In 1839 Jarvis Miller travelled to Amesbury via Lowell. He describes Lowell’s factories briefly and then tells about how he learned to work in a local mill. Of note is the payment for mill work and his complaints about the standing and the noise.
**Note: This is a low image resolution of only the 1st page, the original document can be found at the American Textile History Museum in Lowell, Massachusetts, however the complete transcription is included here.
Amesbury, Oct 8th 1839
Dear Sir –
As I have leasure (sic)1 time today I shall improve a few moments in writing to you. I little thought when I last saw you that I should not see you again before I *** left home and as I did not know of going so soon as I did until Sunday before I started, it was impossible for me to come and see you before I started. We started on the 25th, went to Jaffrey the first day and on the 2d arrived at Lowell about 7 in the evening. As we were coming into the village of Lowell, we could see the lights from the factories from 3 to 7 stories high extending in one almost unbroken column for I should think nearly a mile, it formed a scenery worthy of notice.
We stayed in Lowell until the next day at 2 o’clock P.M. and then started for Amesbury in a carryall,2 and arrived here at 11 in the evening –
I stayed with Joel Richmond until Sunday evening and then went to board3 with Mrs. Morrill. I went on Monday to see Capt. Horton, agent. He said that he would give me a job, either Spinning or ringing the bell and feeding 80 hogs &c4 and concluded on Tuesday to have me go to spinning.
The next day I commenced learning to spin of a boy about 16, and in two days while I was learning to spin we spun enough to come to two dollars, which was enough to pay him for learning (sic) me. He makes 9 shillings per day, when he works alone. There are but very few which make but more than a dollar a day. I commenced spinning alone the 3d day and spun about 14 lbs which come to 56 ct.s –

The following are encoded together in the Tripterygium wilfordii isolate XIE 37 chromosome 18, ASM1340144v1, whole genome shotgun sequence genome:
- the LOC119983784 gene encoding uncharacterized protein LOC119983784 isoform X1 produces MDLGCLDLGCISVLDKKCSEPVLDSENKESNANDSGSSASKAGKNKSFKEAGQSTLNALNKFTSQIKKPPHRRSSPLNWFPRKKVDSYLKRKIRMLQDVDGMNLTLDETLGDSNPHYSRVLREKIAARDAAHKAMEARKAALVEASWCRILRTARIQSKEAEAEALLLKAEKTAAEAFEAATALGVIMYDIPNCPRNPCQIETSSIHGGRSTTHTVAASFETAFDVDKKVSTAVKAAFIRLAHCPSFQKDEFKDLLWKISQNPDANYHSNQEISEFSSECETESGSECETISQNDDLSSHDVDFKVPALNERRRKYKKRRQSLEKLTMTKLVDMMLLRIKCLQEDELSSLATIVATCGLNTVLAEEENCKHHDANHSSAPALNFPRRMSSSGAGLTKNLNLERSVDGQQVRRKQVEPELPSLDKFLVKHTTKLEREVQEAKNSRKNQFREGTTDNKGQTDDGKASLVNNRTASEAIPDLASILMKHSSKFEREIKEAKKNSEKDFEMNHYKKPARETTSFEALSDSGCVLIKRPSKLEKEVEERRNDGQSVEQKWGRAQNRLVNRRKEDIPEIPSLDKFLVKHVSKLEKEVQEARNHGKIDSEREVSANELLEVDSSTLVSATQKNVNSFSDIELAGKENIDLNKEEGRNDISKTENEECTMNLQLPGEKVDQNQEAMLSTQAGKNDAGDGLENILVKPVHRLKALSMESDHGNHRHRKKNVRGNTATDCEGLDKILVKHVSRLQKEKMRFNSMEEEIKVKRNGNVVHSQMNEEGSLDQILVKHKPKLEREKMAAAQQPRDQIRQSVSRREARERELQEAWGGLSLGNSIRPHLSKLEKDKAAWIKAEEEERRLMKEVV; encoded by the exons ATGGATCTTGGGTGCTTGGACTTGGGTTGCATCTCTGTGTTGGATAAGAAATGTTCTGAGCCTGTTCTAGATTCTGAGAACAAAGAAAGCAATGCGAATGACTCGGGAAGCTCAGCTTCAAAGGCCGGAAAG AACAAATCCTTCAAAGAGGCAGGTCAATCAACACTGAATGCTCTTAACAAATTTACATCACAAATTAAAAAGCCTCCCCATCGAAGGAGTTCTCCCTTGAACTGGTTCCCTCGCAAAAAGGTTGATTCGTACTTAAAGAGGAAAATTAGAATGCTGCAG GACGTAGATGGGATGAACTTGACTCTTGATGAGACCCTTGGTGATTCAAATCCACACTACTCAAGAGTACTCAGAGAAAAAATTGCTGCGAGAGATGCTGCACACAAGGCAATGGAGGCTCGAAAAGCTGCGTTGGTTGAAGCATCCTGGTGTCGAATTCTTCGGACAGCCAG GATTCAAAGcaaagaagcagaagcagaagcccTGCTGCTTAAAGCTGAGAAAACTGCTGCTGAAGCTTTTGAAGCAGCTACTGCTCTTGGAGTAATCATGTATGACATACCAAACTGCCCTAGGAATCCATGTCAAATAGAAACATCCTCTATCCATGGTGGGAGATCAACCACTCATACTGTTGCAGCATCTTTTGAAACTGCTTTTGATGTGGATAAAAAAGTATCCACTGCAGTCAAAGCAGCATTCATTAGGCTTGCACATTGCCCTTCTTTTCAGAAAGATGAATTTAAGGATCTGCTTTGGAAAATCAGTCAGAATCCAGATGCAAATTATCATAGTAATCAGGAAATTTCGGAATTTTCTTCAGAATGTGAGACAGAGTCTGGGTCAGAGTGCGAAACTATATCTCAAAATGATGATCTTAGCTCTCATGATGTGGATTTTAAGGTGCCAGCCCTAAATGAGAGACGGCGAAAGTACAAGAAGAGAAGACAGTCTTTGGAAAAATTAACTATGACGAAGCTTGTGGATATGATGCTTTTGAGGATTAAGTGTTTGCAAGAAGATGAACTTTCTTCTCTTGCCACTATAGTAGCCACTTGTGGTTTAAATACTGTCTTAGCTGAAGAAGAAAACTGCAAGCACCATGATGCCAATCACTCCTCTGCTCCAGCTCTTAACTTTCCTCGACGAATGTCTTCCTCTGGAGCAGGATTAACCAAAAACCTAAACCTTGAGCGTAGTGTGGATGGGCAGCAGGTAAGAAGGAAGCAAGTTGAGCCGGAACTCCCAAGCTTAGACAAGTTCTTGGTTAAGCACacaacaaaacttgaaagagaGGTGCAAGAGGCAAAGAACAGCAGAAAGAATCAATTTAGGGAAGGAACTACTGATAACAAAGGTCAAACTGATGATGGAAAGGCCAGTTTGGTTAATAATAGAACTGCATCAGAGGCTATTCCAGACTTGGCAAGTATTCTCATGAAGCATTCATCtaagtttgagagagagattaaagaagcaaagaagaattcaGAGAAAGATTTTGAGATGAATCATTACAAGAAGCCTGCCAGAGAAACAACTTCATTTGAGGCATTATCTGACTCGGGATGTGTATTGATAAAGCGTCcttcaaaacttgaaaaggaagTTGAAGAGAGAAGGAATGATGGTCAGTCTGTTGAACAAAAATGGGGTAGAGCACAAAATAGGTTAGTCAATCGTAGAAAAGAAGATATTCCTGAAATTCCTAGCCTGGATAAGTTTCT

The two first days which I spun alone were as hard days’ work as I ever did, as I have had to stand stooping, ore (sic) mending threads a good straw(?) of the time. Those who are used to spinning say they are no more tired at night than they are in the morning. I have to spin yet as a spair (sic) hand, and use the Ginny5 & when others are gone out. Although I can work a greater part of the time.
The noise in these large factories is not so bad as in a small Factory in Vermont. I do not mind it any more now that I should at work(ing) out of doors, and I think I feel quite as well.
This is the most pleasant place that I have ever seen, and for society it is good as can be found in any place whatsoever.
As for Girls there is a great variety although I have not become acquainted with many of them – I found things to be equally as favorable as Mrs. Richmond recommended them to be .
1 Sic = “incorrect spelling”
2 Carryall = wagon
3 Board = live with
4 &c = etcetera
5 Ginny = “spinning jenny” = early machine to spin fiber into yarn
I am well – and well contented and am not in the least homesick – I find many people here from Vermont – Stowe, Westminster, Putney, Brattleboro, Rockingham and many other places.
I have about 40 rods6 to go to work, and 10 to go to meeting7 There are about 8 or 9 Meetinghouses within a short distance.
I want you should write to me as soon (as) you receive this, and collect all the interesting news you can from headquarters and all other places. I should like to know how you prosper.
As it is now growing dark I must draw to a close by giving you my best respects –
Jarvis W Miller
6 Rods = unit of measure equal to about 5 1⁄2 yds. – now no longer used
7 Meeting = attend church (probably Congregational or Unitarian)
Jarvis Miller, “Jarvis Miller Letter” (October 8, 1839). 2001.74. American Textile Museum, Lowell, MA.
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